There are 2 main types of stem cell transplants: allogeneic and autologous. They differ in the source of the blood-forming stem cells.

Allogeneic stem cell transplant

In an allogeneic transplant, the stem cells come from someone else - usually a donor whose tissue type is almost identical to the patient's. Tissue type is based on certain substances on the surface of cells in the body. These substances can cause the immune system to react against the cells. Therefore, the closer a tissue match is between the donor and the recipient, the better the chance the transplanted cells will take and begin making new blood cells.

The donor may be a brother or sister if they are a good match. Less often, a matched unrelated donor may be found. The stem cells from an unrelated donor come from volunteers whose tissue type has been stored in a central registry and matched with that of the patient. Sometimes umbilical cord stem cells are used. These stem cells come from blood drained from the umbilical cord and placenta after a baby is born and the umbilical cord is cut.

Allogeneic transplants are being studied in patients with CLL, although it's not yet clear how effective they are. Because this type of transplant can cause severe or even life-threatening complications and side effects, it may not be a good option in people who are older or have other health problems.

Non-myeloablative transplant (mini-transplant): Many people over the age of 55 can't tolerate a standard allogeneic transplant that uses high doses of chemotherapy. Some may be able to have a non-myeloablative transplant (also known as a mini-transplant or reduced-intensity transplant), where they receive lower doses of chemotherapy and radiation that do not completely destroy the cells in their bone marrow. They then receive the allogeneic (donor) stem cells. These cells enter the body and establish a new immune system, which sees the leukemia cells as foreign and attacks them (a graft-versus-leukemia effect).

Doctors have learned that if they use small doses of certain chemotherapy drugs and low doses of total body radiation, an allogeneic transplant can still sometimes work with much less toxicity. In fact, a patient can receive a non-myeloablative transplant as an outpatient. The major complication is graft-versus-host disease.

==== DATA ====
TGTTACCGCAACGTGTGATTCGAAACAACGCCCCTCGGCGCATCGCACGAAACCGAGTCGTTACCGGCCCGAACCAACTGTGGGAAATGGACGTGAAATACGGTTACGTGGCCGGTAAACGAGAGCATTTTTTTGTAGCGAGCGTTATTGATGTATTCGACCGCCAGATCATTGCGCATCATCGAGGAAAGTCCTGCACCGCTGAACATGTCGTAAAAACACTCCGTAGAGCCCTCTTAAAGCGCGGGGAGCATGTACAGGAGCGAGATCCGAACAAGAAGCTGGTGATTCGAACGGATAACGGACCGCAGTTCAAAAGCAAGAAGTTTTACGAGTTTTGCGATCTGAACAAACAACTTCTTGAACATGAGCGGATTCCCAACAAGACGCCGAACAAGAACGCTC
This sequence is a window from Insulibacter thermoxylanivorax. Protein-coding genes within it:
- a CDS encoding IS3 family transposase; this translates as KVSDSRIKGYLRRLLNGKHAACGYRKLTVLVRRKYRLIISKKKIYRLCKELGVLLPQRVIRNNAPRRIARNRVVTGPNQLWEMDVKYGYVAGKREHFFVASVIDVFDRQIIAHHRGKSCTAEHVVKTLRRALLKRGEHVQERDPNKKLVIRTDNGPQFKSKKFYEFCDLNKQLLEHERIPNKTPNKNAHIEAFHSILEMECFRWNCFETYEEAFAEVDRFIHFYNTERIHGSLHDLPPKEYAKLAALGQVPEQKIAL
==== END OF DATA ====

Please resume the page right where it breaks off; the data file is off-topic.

Many doctors still consider this procedure to be experimental for CLL and feel it is best done as part of a clinical trial.

Autologous stem cell transplant

In an autologous transplant, a patient's own stem cells are removed from his or her bone marrow or peripheral blood. They are frozen and stored while the person gets treatment (high-dose chemotherapy and/or radiation). A process called purging may be used to try to remove any leukemia cells in the samples. The stem cells are then reinfused into the patient's blood after treatment.

Autologous transplants are generally easier for patients to tolerate than allogeneic transplants. The patient is getting his or her own cells back, so the risk of complications is smaller. This type of transplant can be done in any otherwise healthy person, but it might not be suitable for elderly patients.

Autologous stem cell transplants are being studied for use in CLL, but so far it isn't clear if they improve survival compared with standard treatment.

The transplant procedure

Blood-forming stem cells from the bone marrow or peripheral blood are collected, frozen, and stored. The patient receives high-dose chemotherapy and sometimes also radiation treatment to the entire body. (Radiation shields are used to protect the lungs, heart, and kidneys from damage during radiation therapy.)

The treatments are meant to destroy any cancer cells in the body. They also kill the normal cells of the bone marrow and the immune system. After these treatments, the frozen stem cells are thawed and given as a blood transfusion. The stem cells settle into the patient's bone marrow over the next several days and start to grow and make new blood cells.